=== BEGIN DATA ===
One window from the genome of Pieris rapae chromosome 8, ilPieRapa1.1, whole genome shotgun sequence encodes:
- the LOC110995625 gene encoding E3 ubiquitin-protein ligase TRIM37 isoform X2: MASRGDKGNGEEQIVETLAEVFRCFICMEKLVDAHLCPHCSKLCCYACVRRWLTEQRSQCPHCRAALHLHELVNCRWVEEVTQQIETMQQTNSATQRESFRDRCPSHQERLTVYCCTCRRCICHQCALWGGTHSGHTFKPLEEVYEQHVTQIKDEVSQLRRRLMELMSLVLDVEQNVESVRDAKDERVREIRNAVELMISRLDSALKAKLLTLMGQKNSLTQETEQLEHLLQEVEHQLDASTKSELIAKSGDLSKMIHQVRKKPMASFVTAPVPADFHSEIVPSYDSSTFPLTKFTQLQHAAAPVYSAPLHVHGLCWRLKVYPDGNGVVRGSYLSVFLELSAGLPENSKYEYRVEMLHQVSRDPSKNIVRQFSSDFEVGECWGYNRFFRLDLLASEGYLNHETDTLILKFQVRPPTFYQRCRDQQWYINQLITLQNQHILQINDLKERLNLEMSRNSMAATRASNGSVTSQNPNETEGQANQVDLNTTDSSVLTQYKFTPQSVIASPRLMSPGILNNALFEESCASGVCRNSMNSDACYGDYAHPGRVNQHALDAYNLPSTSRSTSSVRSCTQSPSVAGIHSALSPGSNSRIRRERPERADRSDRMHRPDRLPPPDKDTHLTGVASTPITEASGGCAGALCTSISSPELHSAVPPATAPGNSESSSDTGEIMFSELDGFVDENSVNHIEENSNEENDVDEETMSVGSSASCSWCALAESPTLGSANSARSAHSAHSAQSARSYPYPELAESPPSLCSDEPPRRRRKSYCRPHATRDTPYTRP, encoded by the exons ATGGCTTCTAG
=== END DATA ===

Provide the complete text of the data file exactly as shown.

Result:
One window from the genome of Pieris rapae chromosome 8, ilPieRapa1.1, whole genome shotgun sequence encodes:
- the LOC110995625 gene encoding E3 ubiquitin-protein ligase TRIM37 isoform X2: MASRGDKGNGEEQIVETLAEVFRCFICMEKLVDAHLCPHCSKLCCYACVRRWLTEQRSQCPHCRAALHLHELVNCRWVEEVTQQIETMQQTNSATQRESFRDRCPSHQERLTVYCCTCRRCICHQCALWGGTHSGHTFKPLEEVYEQHVTQIKDEVSQLRRRLMELMSLVLDVEQNVESVRDAKDERVREIRNAVELMISRLDSALKAKLLTLMGQKNSLTQETEQLEHLLQEVEHQLDASTKSELIAKSGDLSKMIHQVRKKPMASFVTAPVPADFHSEIVPSYDSSTFPLTKFTQLQHAAAPVYSAPLHVHGLCWRLKVYPDGNGVVRGSYLSVFLELSAGLPENSKYEYRVEMLHQVSRDPSKNIVRQFSSDFEVGECWGYNRFFRLDLLASEGYLNHETDTLILKFQVRPPTFYQRCRDQQWYINQLITLQNQHILQINDLKERLNLEMSRNSMAATRASNGSVTSQNPNETEGQANQVDLNTTDSSVLTQYKFTPQSVIASPRLMSPGILNNALFEESCASGVCRNSMNSDACYGDYAHPGRVNQHALDAYNLPSTSRSTSSVRSCTQSPSVAGIHSALSPGSNSRIRRERPERADRSDRMHRPDRLPPPDKDTHLTGVASTPITEASGGCAGALCTSISSPELHSAVPPATAPGNSESSSDTGEIMFSELDGFVDENSVNHIEENSNEENDVDEETMSVGSSASCSWCALAESPTLGSANSARSAHSAHSAQSARSYPYPELAESPPSLCSDEPPRRRRKSYCRPHATRDTPYTRP, encoded by the exons ATGGCTTCTAG